It would be a frightening moment in the workplace for anyone: a person you are trying to help suddenly attacks. That’s exactly what happened in 2017 to Courtney Holder, an emergency room nurse at Staten Island University Hospital South. A patient with mental health issues punched and choked the 28-year-old nurse until she blacked out. Fellow nurses rushed to her side and rescued her from the assailant.
Holder’s union also had her back. The Federation of Nurses/UFT for years had pushed to make it a felony to assault a nurse, and in 2010 the Violence against Nurses law was enacted. Holder’s assailant, who pleaded guilty to a felony count of attempted second-degree assault, was sentenced to two to four years in prison on May 4 in State Supreme Court on Staten Island.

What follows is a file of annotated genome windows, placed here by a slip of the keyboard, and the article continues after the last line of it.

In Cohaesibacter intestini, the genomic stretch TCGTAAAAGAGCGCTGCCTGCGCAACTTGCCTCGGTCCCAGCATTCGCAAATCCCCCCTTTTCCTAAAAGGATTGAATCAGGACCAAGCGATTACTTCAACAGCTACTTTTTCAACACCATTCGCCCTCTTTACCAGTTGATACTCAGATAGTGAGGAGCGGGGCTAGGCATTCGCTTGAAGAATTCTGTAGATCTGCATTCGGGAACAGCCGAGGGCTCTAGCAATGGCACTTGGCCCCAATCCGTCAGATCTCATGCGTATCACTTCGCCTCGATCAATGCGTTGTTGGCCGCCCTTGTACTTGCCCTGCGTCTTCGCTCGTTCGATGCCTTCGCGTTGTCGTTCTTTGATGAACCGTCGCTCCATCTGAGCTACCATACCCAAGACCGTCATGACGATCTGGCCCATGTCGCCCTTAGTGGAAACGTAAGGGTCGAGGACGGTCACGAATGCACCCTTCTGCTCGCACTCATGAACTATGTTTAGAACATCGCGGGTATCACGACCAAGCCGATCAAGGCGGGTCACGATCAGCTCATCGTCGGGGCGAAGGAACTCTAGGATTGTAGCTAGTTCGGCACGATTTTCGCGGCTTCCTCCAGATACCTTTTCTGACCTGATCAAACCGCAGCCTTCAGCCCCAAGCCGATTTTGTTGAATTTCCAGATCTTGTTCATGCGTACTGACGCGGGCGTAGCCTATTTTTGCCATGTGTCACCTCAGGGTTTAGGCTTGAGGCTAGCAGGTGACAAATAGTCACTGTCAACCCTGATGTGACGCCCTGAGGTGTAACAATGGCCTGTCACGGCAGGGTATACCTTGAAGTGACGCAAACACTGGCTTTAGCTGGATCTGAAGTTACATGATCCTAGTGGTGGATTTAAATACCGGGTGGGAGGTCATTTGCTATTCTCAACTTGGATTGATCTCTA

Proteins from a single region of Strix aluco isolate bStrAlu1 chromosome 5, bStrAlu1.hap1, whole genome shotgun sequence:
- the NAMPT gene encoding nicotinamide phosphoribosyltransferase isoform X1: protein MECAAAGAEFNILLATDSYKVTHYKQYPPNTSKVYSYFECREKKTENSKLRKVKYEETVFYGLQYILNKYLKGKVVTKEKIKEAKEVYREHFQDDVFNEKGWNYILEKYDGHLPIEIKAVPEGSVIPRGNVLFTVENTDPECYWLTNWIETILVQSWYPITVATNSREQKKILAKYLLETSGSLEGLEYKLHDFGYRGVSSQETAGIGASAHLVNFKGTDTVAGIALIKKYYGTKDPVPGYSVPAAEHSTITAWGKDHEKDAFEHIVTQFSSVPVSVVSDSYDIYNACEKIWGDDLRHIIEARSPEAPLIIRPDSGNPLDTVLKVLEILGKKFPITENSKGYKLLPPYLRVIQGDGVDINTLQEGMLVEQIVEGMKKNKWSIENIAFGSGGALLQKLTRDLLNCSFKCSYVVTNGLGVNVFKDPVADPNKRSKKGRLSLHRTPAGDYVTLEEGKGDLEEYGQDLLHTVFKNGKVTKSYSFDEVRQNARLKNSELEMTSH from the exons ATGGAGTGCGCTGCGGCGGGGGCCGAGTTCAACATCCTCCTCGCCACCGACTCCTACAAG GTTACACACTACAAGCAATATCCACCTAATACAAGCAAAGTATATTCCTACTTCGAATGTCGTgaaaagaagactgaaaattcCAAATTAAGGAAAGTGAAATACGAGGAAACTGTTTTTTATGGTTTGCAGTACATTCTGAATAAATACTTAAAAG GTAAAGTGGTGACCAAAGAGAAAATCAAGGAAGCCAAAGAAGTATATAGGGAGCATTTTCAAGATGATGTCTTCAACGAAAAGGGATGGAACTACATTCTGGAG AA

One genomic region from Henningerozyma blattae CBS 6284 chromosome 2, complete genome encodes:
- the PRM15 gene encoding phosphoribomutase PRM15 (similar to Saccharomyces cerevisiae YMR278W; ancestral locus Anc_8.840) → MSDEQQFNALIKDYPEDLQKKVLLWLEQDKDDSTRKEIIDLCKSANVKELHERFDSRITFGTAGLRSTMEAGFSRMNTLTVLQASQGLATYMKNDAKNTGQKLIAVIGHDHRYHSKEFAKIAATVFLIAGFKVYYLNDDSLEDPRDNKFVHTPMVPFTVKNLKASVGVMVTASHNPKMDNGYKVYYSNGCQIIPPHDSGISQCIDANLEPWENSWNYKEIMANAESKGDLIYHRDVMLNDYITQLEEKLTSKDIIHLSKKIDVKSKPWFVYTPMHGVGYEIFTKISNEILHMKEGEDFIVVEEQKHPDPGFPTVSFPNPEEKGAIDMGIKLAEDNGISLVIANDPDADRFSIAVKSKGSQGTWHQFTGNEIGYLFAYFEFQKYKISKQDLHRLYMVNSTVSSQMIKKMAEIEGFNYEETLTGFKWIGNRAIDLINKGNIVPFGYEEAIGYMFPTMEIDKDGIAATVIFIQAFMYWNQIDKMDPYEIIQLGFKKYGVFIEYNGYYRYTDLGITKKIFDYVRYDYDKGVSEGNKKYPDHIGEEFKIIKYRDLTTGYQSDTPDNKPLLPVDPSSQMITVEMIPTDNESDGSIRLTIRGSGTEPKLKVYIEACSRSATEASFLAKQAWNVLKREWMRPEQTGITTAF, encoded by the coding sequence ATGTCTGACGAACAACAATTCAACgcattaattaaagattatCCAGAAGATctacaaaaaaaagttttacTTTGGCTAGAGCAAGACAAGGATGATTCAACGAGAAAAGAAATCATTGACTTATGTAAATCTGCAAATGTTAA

A contingent of UFT members filled the courtroom that day to lend their support. In her victim impact statement, Holder spoke about how her choice of a nursing career fulfilled her commitment to helping people. She was eager to get back to the work she loves.
Nurses have a demanding job and they deal with crises on a regular basis. They deserve a safe and secure environment in which to perform their life-saving work. Members of the Federation of Nurses/UFT know they have the union at their side, fighting for working conditions that allow them to do their jobs without fear.
It took courage for Holder to face her assailant in court. But over the year since the attack, she has never been alone. Her coworkers and her union have been standing with her throughout the traumatic ordeal. Standing together is what we do.